While all Americans are struggling to control expenses during the recession, college-age students are especially cash strapped. Not only are they faced with day-to-day living expenses, but also the specter of years and years of paying off student loans. Affordable health insurance has long fallen through the cracks for this group. Here are ten facts and options to consider about this topic:
● Currently some 2 million college-aged students have no health insurance whatsoever, yet they annually accrue more than $200 million in heath care costs. Those expenses are either covered out of their own pockets, or more likely by their parents.
● The American College Health Association recommends that college students be covered by comprehensive insurance that includes components for preventive care, long-term illness, and prescription medication.
● Federal health reform has helped the 18 to 26 age bracket. Adult children can remain on their parents’ policy until age 26, including those who claim independent status to qualify for financial aid programs.
● If there is no family health plan on which to draw, about 50 percent of colleges and universities offer some kind of coverage to their students at an annual cost of about $900 for about $50,000 in potential benefits.
● If paying for private insurance is not possible, students can find a part-time job with health benefits. Many national retail chains will over health benefits to employees who work 20+ hours.
● If you leave a job with health insurance, remember that the federal COBRA law allows you to remain on that health plan for at least 18 months as long as you take over the full premiums. That can be expensive in the long term, but in the short term, it will fill the “gap” in your coverage.
● Many struggling students can qualify for Medicaid coverage. If the family has a low income, or if the student has a disability, this may be an option. Health care reform is expanding Medicaid eligibility to all Americans under 65 with an income up to 133 percent of the federal poverty level. This includes adults who did not have dependent children.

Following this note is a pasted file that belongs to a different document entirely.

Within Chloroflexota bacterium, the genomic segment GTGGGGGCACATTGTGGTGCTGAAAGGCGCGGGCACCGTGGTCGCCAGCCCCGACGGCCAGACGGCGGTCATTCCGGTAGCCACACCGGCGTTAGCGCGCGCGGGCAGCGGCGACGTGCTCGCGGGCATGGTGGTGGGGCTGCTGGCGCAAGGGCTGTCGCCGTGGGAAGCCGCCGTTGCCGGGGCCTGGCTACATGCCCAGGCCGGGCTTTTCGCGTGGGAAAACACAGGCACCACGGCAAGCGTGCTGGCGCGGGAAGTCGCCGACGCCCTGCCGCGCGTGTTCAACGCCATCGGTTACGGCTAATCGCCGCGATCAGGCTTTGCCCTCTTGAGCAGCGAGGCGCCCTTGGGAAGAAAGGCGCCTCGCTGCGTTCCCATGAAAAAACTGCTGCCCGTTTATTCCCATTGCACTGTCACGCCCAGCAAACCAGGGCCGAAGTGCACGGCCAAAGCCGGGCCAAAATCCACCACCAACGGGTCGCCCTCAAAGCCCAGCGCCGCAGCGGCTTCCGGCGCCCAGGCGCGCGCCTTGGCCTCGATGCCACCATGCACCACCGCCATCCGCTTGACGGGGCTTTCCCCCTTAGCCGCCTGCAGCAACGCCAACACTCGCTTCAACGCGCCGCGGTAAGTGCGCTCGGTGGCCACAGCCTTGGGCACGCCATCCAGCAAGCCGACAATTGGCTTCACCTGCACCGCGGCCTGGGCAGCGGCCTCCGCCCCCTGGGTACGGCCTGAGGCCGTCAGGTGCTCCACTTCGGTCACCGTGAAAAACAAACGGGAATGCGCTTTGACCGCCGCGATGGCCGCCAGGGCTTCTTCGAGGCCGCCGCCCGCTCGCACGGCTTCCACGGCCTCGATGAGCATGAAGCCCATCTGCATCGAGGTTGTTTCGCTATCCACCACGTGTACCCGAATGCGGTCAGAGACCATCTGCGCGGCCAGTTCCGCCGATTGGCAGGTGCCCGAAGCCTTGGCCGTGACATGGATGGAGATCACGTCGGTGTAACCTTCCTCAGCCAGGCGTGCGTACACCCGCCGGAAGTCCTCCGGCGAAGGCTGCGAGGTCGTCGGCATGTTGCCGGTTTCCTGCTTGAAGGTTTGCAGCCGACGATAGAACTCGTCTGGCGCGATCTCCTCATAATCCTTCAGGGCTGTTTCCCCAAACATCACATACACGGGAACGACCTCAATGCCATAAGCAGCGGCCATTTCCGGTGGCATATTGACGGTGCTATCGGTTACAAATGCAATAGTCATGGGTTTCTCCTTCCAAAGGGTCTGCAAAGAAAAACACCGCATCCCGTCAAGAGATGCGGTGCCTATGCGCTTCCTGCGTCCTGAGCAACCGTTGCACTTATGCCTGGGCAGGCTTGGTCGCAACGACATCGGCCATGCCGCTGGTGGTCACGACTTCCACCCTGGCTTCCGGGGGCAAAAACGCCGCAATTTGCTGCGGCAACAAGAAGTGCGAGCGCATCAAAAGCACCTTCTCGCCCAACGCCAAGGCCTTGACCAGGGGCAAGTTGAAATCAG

● Don’t rule out state-managed high risk insurance pools. These programs are for individuals who do not qualify for Medicaid, cannot pay for private health insurance, or who have been denied private insurance. It’s at least worth a call to your state insurance department or a visit to their website.
● Community health centers can be a very sound emergency measure. Funded by the federal government, these centers provide health care to people with no health coverage on a sliding scale of fees based on income. They normally provide treatment for minor illnesses and have dental clinics and pharmacies on site.
● All colleges have infirmaries that can address minor health issues like colds, cuts, or even simple broken bones. Generally students are responsible for the cost of any medications prescribed and for specific tests run or services performed, but this varies by institution.
Of course, the optimal situation is to find cheap health insurance when you are a student. The critical consideration, however, is to have some degree of protection or at least a low-cost “plan B” in place. Medical debt on top of student loans is a sure recipe for financial disaster than can take years to resolve.